Book Review: Doom Guy: Life in First Person by John Romero

by Julia DeKorte | 31 Aug 2023

Book Reviews

Doom Guy: Life in First Person, a memoir by John Romero, was published last month – and it is not a book you want to miss. John Romero is most famous for his contributions to the creation of Doom, a 1993 first-person shooter video game that helped define and shape gaming and internet culture for years to come. Romero’s memoir is excellently told, due in part to his hyperthymesia, a rare condition that gives him a near-perfect memory of his entire life. He discusses his troubled childhood during which he experienced physical and emotional abuse, his upbringing as a Mexican American and member of the Pascua Yaqui Tribe, a troubled marriage, and his career in programming.


Romero also addresses the dialogue around his partnership with John Carmack, with whom he created Doom with. Though their historic split spurred many myths of bitterness, Romero dispels the rumors in a chapter of his memoir. The two collaborated on Id Software, where Carmack built the tools Romero used to design games. Together, they created opportunities for future designers, programmers, and creators in the gaming industry.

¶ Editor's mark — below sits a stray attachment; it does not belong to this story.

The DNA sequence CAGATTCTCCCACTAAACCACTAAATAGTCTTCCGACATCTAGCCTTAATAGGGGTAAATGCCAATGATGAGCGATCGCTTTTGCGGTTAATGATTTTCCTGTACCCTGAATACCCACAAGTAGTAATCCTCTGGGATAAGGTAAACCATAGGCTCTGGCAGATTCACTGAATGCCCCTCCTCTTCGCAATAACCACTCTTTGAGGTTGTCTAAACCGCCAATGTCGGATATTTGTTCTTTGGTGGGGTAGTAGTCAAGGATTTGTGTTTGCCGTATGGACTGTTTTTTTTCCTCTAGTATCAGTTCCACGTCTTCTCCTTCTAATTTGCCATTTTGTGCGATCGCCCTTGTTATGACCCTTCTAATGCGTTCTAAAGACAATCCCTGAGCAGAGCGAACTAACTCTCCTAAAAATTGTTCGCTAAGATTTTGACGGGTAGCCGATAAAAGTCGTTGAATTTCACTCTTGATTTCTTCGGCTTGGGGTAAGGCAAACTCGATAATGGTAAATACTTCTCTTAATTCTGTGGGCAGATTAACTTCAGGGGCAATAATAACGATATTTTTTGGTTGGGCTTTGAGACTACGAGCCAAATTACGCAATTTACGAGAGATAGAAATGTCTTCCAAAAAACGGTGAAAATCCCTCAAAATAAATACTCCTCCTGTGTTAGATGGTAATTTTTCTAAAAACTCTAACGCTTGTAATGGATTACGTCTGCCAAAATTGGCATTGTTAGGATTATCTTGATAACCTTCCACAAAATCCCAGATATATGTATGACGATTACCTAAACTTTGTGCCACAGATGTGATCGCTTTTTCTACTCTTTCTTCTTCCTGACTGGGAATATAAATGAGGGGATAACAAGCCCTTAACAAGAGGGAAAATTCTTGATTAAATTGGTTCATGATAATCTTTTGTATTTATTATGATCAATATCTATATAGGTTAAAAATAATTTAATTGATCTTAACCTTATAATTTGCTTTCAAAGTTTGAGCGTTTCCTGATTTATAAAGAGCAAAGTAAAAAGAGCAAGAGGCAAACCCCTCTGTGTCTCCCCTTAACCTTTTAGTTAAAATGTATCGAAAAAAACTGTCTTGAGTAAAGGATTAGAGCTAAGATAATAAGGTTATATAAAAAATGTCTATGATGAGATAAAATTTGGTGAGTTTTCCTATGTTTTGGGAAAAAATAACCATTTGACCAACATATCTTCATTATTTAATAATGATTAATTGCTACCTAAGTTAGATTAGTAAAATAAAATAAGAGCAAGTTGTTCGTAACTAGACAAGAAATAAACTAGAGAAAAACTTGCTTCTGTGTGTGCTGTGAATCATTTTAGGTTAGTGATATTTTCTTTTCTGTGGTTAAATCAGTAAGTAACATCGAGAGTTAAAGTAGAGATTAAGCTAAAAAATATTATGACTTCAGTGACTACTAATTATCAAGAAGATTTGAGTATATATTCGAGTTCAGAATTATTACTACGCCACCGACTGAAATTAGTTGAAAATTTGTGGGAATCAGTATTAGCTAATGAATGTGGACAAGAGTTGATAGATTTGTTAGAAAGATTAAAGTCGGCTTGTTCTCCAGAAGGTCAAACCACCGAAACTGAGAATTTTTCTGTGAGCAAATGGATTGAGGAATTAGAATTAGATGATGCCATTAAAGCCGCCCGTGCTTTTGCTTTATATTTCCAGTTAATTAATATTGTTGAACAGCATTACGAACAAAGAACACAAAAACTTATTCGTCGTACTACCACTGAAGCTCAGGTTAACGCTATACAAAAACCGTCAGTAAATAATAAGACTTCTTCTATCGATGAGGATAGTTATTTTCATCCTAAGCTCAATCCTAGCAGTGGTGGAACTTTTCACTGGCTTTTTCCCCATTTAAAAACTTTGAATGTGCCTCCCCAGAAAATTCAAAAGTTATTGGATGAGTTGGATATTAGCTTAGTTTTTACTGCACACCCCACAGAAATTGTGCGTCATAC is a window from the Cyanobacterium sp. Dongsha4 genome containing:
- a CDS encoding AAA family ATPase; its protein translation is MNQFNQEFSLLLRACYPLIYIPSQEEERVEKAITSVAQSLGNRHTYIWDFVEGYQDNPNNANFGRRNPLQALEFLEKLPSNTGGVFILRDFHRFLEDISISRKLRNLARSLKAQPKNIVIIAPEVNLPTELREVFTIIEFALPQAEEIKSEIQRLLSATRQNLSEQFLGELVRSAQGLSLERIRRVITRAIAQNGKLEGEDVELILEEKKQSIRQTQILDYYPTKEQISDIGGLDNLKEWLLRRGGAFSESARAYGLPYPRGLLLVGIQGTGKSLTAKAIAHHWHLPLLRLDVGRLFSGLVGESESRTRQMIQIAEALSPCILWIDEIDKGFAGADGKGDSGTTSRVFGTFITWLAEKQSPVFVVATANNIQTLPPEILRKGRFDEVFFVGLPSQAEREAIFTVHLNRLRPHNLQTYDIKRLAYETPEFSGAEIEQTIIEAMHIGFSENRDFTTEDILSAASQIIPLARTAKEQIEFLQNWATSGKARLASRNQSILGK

Romero’s memoir is full of his gracious and generous personality, speaking on his great accomplishments with humility. His storytelling is captivating, walking readers through the different eras of his life in great detail and with beautiful prose. He is honest in his recollections, professional in talking about past colleagues, and makes it easy for anyone to read about his life; you don’t have to be well-versed in computer jargon to understand what went into the programming and creation of his famous video game.


John Romero’s accomplishments paved the way for many of the games we know, love, and grew up playing. Read his memoir, Doom Guy: Life in First Person, to learn all about the man who created Doom, where on the page he becomes so much more.


Adapted from The Washington Post: Legendary game designer John Romero’s memoir is a generous feat


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